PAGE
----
Transparency Needed for All Israeli NGOs

A body that seeks to hide from the light of day is bound to have rot or to develop it.

It is difficult to understand the strong opposition of leftist organizations and their supporters in the media and Likud to a parliamentary committee of inquiry. Strategic thinking, rather than the conditioned reflex with which they responded, would have taught them that such a committee would raise their status at home and abroad, and would only increase donations from governments and organizations abroad. The media, which decides what will be broadcast from the committee's deliberations, which statements to exult and which to ridicule, is, a priori (as the proposers of the idea may have realized since the start of public debate on the issue ) on the side of the leftist groups; especially the foreign press, which will derive particular delicacies from the hearings.

Dan Meridor, Benny Begin and Reuven Rivlin
David Bachar

What Israel needs, and exists, for example, in the United States, is a "transparency law," which requires any body assisted by contributions from foreign organizations and governments to annually declare the source of those contributions, their purpose and beneficiaries. The law would apply to both left-wing and right-wing groups, Jewish as well as Arab; associations for the unification of Jerusalem and associations for its division; groups claiming that information they gave to the Goldstone Commission is the absolute truth and groups proving that the information is false and that the goal of the foreign governments and groups funding Breaking the Silence, a group that collects testimony from IDF soldiers and veterans about their service in the territories, is to prevent Israel from defending its citizens.

Transparency will also apply to groups that claim that the IDF commits war crimes and to those that prove that the IDF is pure and clean and that no army in the world comes close to the high moral standards of its combat - and that is true.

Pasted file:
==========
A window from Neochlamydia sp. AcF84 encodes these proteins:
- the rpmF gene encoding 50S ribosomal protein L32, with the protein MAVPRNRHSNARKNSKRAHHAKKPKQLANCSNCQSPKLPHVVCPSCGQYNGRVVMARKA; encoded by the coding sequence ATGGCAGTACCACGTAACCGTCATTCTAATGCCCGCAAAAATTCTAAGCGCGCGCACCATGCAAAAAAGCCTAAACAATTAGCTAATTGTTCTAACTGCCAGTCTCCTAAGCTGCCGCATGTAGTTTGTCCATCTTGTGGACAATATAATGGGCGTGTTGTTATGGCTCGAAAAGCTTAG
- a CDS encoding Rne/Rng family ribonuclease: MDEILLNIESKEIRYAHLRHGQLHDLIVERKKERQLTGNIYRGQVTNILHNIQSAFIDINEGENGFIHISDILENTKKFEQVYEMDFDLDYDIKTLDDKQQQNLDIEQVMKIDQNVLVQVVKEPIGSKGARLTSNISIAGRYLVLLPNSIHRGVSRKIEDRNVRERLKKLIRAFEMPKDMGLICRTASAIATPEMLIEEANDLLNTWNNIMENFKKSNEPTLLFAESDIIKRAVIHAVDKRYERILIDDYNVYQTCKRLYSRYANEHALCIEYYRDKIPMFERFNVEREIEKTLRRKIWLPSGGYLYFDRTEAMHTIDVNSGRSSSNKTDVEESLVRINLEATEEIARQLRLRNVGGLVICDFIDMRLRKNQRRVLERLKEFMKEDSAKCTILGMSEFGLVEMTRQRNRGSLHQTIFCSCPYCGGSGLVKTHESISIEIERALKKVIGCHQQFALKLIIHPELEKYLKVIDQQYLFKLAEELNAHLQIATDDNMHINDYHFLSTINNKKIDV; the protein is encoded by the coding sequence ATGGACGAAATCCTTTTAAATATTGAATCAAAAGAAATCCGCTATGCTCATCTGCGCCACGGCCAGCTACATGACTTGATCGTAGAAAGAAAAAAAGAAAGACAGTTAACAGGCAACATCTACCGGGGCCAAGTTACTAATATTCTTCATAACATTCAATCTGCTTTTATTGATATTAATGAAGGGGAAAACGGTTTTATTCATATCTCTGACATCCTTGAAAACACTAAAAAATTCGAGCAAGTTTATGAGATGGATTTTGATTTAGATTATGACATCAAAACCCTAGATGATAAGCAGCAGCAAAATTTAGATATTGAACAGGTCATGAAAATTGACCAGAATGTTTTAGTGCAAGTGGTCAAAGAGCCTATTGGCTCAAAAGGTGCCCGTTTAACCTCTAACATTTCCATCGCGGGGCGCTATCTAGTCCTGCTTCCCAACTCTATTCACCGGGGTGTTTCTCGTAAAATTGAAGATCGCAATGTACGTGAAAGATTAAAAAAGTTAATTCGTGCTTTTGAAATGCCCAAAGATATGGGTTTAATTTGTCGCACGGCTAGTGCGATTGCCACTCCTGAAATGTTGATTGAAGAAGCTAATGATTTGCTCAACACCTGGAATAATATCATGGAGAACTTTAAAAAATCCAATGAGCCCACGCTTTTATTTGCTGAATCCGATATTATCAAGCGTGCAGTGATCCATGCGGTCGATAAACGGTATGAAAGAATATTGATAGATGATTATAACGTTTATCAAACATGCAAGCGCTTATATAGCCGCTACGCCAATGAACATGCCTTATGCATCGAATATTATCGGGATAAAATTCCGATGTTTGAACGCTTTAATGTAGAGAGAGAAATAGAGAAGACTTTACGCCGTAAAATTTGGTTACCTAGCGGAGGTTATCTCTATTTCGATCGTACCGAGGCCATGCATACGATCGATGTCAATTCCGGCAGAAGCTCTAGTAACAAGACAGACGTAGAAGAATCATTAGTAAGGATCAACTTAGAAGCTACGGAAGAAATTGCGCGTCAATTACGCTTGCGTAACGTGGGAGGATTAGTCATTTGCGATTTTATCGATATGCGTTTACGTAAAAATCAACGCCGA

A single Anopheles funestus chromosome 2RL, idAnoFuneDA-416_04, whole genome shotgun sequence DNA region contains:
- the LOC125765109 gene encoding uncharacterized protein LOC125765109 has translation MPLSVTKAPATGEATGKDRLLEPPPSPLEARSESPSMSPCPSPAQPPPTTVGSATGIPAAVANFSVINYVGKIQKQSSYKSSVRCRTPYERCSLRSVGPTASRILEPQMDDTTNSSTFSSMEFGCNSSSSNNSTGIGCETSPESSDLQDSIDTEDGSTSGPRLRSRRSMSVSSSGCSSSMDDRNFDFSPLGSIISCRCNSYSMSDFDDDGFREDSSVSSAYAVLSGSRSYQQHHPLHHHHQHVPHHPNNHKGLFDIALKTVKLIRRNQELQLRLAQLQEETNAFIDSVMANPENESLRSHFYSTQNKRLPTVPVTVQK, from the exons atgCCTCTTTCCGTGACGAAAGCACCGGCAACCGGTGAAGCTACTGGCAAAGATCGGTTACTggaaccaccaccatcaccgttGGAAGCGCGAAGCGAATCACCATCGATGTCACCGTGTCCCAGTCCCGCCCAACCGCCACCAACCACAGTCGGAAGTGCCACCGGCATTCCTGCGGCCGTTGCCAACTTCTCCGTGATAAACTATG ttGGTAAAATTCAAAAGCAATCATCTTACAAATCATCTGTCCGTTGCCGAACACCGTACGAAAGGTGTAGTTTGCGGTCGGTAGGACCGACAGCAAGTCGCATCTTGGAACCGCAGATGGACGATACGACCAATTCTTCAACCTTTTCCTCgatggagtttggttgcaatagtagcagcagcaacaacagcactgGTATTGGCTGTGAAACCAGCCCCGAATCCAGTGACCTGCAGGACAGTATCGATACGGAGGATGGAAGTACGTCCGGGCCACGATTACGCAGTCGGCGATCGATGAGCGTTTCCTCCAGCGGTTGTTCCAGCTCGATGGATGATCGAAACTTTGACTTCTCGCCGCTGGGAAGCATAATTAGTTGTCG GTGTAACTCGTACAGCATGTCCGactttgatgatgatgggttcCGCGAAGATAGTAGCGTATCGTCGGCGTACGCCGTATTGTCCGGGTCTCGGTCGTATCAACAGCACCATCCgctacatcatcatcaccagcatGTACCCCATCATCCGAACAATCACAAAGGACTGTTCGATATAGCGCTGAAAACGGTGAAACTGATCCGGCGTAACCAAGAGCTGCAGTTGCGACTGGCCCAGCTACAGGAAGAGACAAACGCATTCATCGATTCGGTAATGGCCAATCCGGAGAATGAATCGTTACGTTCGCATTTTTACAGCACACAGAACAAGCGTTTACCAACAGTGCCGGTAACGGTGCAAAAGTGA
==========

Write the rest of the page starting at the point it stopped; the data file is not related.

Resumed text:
Those who work within the law have nothing to worry about the inquiry. Certainly that is the case for leftist groups that enjoy the backing of the High Court of Justice. It is, in fact, right-wing groups - which quite a few recent studies have shown are discriminated against by that body and, of course, by the media - that have to worry. A body that seeks to hide from the light of day is bound to have rot or to develop it. The fact that this time the media, which always uses that reasoning when other bodies are trying to prevent investigation, is standing up for the groups that want to hide the names of the foreign governments and entities that fund their activities - including those who fund the persecution of IDF officers - should be looked into, and more.

Dan Meridor, Benny Begin and Reuven Rivlin know this is true. And therefore, along with their (justifiable ) opposition to investigatory panels, they must support a "transparency law." After all, Michael Eitan, their colleague in the liberal wing of Likud, has initiated it. If they also oppose such a law, it is a sign that there is something to the claim that they have been caught up by political correctness. And Avigdor Lieberman (some of whose statements are rightly criticized, but a fascist he is not ) is correct that Likud is not behaving like a ruling party. Indeed, it never has. Its leaders, from Begin to Netanyahu (except for Yitzhak Shamir ), have always sought legitimization from the left.

Is this a distortion that can be corrected? If Begin, Meridor and Rivlin will support, for example, the "transparency law," it could show Lieberman's claim to be baseless.